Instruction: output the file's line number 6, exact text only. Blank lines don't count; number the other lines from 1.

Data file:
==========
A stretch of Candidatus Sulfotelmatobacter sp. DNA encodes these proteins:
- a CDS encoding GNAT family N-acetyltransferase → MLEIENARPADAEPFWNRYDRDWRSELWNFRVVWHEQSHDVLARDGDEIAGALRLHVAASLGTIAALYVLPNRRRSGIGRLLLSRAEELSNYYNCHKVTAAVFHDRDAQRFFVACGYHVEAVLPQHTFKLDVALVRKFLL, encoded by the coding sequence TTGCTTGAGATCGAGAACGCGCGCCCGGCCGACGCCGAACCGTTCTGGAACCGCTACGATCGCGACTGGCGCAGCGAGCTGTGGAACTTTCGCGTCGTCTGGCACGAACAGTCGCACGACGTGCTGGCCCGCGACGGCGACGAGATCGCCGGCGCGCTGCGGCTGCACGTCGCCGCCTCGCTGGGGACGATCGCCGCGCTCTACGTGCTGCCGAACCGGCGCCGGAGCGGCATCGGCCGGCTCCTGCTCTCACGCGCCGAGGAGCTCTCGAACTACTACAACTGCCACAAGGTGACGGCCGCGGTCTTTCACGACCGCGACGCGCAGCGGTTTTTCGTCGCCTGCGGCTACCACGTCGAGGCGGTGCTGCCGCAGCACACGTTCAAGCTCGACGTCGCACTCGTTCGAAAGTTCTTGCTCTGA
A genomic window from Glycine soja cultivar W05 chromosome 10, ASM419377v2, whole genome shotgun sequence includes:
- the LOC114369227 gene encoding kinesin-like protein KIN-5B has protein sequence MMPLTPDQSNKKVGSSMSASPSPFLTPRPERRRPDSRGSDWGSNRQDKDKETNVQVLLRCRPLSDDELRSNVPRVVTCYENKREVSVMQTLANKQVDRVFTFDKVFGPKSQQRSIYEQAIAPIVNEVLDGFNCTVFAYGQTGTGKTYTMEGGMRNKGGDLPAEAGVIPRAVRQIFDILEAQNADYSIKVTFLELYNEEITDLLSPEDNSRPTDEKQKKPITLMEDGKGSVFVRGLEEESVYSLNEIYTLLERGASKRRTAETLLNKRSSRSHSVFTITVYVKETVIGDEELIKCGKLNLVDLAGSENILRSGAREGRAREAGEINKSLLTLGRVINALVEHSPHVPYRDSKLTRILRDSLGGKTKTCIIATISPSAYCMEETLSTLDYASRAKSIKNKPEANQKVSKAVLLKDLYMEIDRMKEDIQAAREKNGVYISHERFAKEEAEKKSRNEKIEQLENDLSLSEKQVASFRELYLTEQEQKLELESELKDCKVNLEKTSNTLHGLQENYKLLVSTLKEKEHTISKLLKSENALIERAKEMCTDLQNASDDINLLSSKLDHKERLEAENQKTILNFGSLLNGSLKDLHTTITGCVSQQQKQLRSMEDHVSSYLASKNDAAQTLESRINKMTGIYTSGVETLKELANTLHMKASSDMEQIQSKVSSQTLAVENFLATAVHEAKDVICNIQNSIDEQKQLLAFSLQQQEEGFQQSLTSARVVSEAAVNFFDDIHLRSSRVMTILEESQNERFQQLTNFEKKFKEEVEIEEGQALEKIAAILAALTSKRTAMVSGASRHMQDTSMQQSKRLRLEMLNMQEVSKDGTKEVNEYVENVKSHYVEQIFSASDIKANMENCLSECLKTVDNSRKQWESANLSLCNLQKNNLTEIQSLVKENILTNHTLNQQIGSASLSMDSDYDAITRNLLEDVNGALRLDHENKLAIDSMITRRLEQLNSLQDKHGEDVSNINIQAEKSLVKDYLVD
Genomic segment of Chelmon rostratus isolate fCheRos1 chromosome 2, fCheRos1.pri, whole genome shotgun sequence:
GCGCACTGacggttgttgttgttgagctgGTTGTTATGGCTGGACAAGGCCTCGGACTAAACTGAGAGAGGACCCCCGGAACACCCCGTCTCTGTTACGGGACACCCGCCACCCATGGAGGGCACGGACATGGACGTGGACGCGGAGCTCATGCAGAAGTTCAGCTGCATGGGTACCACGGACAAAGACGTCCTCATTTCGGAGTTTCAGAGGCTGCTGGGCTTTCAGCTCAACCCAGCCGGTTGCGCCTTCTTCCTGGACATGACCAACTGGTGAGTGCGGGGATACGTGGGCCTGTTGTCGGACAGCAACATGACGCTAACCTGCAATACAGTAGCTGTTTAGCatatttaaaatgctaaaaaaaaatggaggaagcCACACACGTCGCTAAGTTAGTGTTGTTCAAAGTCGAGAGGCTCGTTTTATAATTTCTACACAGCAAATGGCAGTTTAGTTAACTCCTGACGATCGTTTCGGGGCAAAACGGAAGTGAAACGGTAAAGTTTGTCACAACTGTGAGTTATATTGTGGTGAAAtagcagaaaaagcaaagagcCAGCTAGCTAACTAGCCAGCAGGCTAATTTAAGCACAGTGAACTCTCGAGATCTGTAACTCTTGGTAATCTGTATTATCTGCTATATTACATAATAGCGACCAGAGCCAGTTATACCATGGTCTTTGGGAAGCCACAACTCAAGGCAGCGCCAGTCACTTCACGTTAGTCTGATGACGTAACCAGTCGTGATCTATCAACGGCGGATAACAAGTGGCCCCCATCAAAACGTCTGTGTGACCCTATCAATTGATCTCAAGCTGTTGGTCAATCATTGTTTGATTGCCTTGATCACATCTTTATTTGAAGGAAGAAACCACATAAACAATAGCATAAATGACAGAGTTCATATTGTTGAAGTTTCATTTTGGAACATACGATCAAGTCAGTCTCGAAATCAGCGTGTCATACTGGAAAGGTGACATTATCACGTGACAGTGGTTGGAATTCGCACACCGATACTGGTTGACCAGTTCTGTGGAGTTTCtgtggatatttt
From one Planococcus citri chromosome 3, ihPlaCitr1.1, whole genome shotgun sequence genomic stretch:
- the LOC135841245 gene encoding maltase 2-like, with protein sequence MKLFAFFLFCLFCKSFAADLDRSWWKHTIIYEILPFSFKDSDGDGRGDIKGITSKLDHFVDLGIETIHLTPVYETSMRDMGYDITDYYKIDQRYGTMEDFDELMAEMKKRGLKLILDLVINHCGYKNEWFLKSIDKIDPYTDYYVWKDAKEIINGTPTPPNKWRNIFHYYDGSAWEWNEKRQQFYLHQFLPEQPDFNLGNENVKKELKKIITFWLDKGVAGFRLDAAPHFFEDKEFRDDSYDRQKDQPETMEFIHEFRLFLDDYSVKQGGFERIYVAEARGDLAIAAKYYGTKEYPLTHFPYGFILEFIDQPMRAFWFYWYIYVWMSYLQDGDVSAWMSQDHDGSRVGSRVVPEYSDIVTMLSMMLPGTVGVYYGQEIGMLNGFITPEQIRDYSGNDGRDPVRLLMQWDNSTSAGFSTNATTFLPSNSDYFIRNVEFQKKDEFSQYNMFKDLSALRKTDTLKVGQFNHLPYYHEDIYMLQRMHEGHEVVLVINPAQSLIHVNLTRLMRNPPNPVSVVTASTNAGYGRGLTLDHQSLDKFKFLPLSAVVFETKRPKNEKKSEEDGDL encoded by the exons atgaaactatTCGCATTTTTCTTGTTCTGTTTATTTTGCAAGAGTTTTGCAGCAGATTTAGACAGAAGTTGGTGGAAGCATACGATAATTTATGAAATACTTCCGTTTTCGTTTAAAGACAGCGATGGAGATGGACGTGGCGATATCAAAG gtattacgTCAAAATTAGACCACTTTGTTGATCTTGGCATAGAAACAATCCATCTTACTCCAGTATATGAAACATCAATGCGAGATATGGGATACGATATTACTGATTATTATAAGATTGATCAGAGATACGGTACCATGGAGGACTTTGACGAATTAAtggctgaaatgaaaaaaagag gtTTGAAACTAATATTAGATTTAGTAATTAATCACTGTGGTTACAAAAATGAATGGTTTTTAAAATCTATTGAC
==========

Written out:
GCGCACTGacggttgttgttgttgagctgGTTGTTATGGCTGGACAAGGCCTCGGACTAAACTGAGAGAGGACCCCCGGAACACCCCGTCTCTGTTACGGGACACCCGCCACCCATGGAGGGCACGGACATGGACGTGGACGCGGAGCTCATGCAGAAGTTCAGCTGCATGGGTACCACGGACAAAGACGTCCTCATTTCGGAGTTTCAGAGGCTGCTGGGCTTTCAGCTCAACCCAGCCGGTTGCGCCTTCTTCCTGGACATGACCAACTGGTGAGTGCGGGGATACGTGGGCCTGTTGTCGGACAGCAACATGACGCTAACCTGCAATACAGTAGCTGTTTAGCatatttaaaatgctaaaaaaaaatggaggaagcCACACACGTCGCTAAGTTAGTGTTGTTCAAAGTCGAGAGGCTCGTTTTATAATTTCTACACAGCAAATGGCAGTTTAGTTAACTCCTGACGATCGTTTCGGGGCAAAACGGAAGTGAAACGGTAAAGTTTGTCACAACTGTGAGTTATATTGTGGTGAAAtagcagaaaaagcaaagagcCAGCTAGCTAACTAGCCAGCAGGCTAATTTAAGCACAGTGAACTCTCGAGATCTGTAACTCTTGGTAATCTGTATTATCTGCTATATTACATAATAGCGACCAGAGCCAGTTATACCATGGTCTTTGGGAAGCCACAACTCAAGGCAGCGCCAGTCACTTCACGTTAGTCTGATGACGTAACCAGTCGTGATCTATCAACGGCGGATAACAAGTGGCCCCCATCAAAACGTCTGTGTGACCCTATCAATTGATCTCAAGCTGTTGGTCAATCATTGTTTGATTGCCTTGATCACATCTTTATTTGAAGGAAGAAACCACATAAACAATAGCATAAATGACAGAGTTCATATTGTTGAAGTTTCATTTTGGAACATACGATCAAGTCAGTCTCGAAATCAGCGTGTCATACTGGAAAGGTGACATTATCACGTGACAGTGGTTGGAATTCGCACACCGATACTGGTTGACCAGTTCTGTGGAGTTTCtgtggatatttt